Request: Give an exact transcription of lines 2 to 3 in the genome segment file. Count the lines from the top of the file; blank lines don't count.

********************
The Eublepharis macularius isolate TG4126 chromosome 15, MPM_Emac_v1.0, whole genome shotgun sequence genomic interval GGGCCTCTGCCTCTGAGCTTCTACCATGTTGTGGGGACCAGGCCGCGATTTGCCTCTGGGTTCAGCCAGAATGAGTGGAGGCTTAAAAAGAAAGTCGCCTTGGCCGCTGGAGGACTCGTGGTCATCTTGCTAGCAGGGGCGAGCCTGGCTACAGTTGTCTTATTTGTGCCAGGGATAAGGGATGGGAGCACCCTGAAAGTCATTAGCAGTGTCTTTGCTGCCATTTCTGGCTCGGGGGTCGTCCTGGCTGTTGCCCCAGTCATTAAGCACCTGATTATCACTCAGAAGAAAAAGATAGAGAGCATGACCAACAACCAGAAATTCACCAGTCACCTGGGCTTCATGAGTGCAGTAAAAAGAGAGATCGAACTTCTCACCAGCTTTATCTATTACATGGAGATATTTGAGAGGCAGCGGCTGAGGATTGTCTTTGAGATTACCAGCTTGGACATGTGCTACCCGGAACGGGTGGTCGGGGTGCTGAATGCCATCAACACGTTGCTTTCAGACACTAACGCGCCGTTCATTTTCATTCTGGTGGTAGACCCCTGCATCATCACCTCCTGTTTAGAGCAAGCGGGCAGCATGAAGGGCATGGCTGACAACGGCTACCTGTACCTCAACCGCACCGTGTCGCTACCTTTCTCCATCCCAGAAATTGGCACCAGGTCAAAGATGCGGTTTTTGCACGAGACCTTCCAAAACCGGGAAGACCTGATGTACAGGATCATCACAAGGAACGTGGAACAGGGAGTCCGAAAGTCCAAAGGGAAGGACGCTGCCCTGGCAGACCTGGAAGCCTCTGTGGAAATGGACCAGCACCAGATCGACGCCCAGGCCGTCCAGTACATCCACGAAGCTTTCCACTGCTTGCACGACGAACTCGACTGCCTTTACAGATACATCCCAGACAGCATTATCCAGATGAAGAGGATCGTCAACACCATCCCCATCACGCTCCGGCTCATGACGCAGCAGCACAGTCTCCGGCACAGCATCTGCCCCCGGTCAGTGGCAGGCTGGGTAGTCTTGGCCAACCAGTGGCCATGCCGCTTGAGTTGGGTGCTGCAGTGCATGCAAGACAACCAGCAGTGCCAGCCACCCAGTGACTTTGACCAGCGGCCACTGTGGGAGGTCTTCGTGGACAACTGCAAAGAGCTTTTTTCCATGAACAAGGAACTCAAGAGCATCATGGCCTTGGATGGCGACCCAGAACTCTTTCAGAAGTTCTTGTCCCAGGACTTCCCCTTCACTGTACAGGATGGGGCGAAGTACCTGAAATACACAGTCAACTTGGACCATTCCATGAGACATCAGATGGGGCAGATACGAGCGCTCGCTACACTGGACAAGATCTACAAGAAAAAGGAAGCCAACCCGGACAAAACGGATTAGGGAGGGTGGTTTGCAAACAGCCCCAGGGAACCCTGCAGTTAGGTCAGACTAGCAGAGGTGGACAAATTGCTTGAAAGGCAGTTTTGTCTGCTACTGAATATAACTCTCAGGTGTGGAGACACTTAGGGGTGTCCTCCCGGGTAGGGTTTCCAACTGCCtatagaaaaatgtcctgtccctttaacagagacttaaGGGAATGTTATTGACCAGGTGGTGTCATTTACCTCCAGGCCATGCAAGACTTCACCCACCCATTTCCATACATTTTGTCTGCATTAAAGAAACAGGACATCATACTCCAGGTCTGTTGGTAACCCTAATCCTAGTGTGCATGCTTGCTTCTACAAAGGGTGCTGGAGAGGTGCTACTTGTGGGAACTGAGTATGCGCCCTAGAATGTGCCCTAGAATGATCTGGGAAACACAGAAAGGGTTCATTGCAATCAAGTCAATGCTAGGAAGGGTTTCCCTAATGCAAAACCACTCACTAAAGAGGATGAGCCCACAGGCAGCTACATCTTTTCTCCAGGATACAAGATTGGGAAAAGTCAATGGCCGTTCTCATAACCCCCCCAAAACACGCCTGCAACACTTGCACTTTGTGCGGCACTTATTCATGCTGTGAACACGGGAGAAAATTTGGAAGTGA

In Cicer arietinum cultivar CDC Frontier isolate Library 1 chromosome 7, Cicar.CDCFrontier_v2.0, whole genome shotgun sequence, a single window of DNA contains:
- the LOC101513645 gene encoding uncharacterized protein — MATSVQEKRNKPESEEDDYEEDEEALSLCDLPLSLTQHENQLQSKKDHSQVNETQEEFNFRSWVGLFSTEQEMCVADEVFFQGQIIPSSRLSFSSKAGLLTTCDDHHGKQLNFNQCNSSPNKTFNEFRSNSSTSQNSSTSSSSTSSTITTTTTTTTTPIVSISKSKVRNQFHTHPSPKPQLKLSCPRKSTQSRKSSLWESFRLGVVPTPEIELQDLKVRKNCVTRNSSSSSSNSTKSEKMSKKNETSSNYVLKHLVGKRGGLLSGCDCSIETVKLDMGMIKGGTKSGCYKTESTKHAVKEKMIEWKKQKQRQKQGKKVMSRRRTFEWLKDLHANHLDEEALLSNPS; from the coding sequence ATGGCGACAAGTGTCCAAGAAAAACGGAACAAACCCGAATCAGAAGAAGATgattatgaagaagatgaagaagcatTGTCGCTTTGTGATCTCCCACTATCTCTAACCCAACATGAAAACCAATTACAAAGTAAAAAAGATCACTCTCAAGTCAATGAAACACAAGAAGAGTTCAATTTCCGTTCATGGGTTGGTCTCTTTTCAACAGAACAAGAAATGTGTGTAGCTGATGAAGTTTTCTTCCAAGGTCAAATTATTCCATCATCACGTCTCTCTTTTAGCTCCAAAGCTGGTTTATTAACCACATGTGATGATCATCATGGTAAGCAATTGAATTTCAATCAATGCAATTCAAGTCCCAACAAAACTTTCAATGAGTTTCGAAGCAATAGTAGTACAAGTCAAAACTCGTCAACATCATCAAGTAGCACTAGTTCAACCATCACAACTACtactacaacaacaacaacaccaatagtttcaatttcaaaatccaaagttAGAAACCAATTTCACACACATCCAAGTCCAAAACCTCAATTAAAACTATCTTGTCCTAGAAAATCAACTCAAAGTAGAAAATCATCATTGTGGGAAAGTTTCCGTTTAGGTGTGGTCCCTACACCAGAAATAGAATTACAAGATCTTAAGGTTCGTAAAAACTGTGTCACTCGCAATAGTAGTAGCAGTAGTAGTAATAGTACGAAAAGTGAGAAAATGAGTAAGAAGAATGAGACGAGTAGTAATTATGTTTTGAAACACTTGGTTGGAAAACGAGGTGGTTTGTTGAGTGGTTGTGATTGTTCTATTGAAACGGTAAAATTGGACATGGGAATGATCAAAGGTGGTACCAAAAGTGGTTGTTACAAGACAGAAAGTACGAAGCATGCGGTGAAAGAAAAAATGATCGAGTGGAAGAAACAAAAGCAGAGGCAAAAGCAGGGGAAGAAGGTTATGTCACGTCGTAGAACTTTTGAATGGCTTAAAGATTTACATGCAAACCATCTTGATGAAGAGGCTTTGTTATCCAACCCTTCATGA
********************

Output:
In Cicer arietinum cultivar CDC Frontier isolate Library 1 chromosome 7, Cicar.CDCFrontier_v2.0, whole genome shotgun sequence, a single window of DNA contains:
- the LOC101513645 gene encoding uncharacterized protein — MATSVQEKRNKPESEEDDYEEDEEALSLCDLPLSLTQHENQLQSKKDHSQVNETQEEFNFRSWVGLFSTEQEMCVADEVFFQGQIIPSSRLSFSSKAGLLTTCDDHHGKQLNFNQCNSSPNKTFNEFRSNSSTSQNSSTSSSSTSSTITTTTTTTTTPIVSISKSKVRNQFHTHPSPKPQLKLSCPRKSTQSRKSSLWESFRLGVVPTPEIELQDLKVRKNCVTRNSSSSSSNSTKSEKMSKKNETSSNYVLKHLVGKRGGLLSGCDCSIETVKLDMGMIKGGTKSGCYKTESTKHAVKEKMIEWKKQKQRQKQGKKVMSRRRTFEWLKDLHANHLDEEALLSNPS; from the coding sequence ATGGCGACAAGTGTCCAAGAAAAACGGAACAAACCCGAATCAGAAGAAGATgattatgaagaagatgaagaagcatTGTCGCTTTGTGATCTCCCACTATCTCTAACCCAACATGAAAACCAATTACAAAGTAAAAAAGATCACTCTCAAGTCAATGAAACACAAGAAGAGTTCAATTTCCGTTCATGGGTTGGTCTCTTTTCAACAGAACAAGAAATGTGTGTAGCTGATGAAGTTTTCTTCCAAGGTCAAATTATTCCATCATCACGTCTCTCTTTTAGCTCCAAAGCTGGTTTATTAACCACATGTGATGATCATCATGGTAAGCAATTGAATTTCAATCAATGCAATTCAAGTCCCAACAAAACTTTCAATGAGTTTCGAAGCAATAGTAGTACAAGTCAAAACTCGTCAACATCATCAAGTAGCACTAGTTCAACCATCACAACTACtactacaacaacaacaacaccaatagtttcaatttcaaaatccaaagttAGAAACCAATTTCACACACATCCAAGTCCAAAACCTCAATTAAAACTATCTTGTCCTAGAAAATCAACTCAAAGTAGAAAATCATCATTGTGGGAAAGTTTCCGTTTAGGTGTGGTCCCTACACCAGAAATAGAATTACAAGATCTTAAGGTTCGTAAAAACTGTGTCACTCGCAATAGTAGTAGCAGTAGTAGTAATAGTACGAAAAGTGAGAAAATGAGTAAGAAGAATGAGACGAGTAGTAATTATGTTTTGAAACACTTGGTTGGAAAACGAGGTGGTTTGTTGAGTGGTTGTGATTGTTCTATTGAAACGGTAAAATTGGACATGGGAATGATCAAAGGTGGTACCAAAAGTGGTTGTTACAAGACAGAAAGTACGAAGCATGCGGTGAAAGAAAAAATGATCGAGTGGAAGAAACAAAAGCAGAGGCAAAAGCAGGGGAAGAAGGTTATGTCACGTCGTAGAACTTTTGAATGGCTTAAAGATTTACATGCAAACCATCTTGATGAAGAGGCTTTGTTATCCAACCCTTCATGA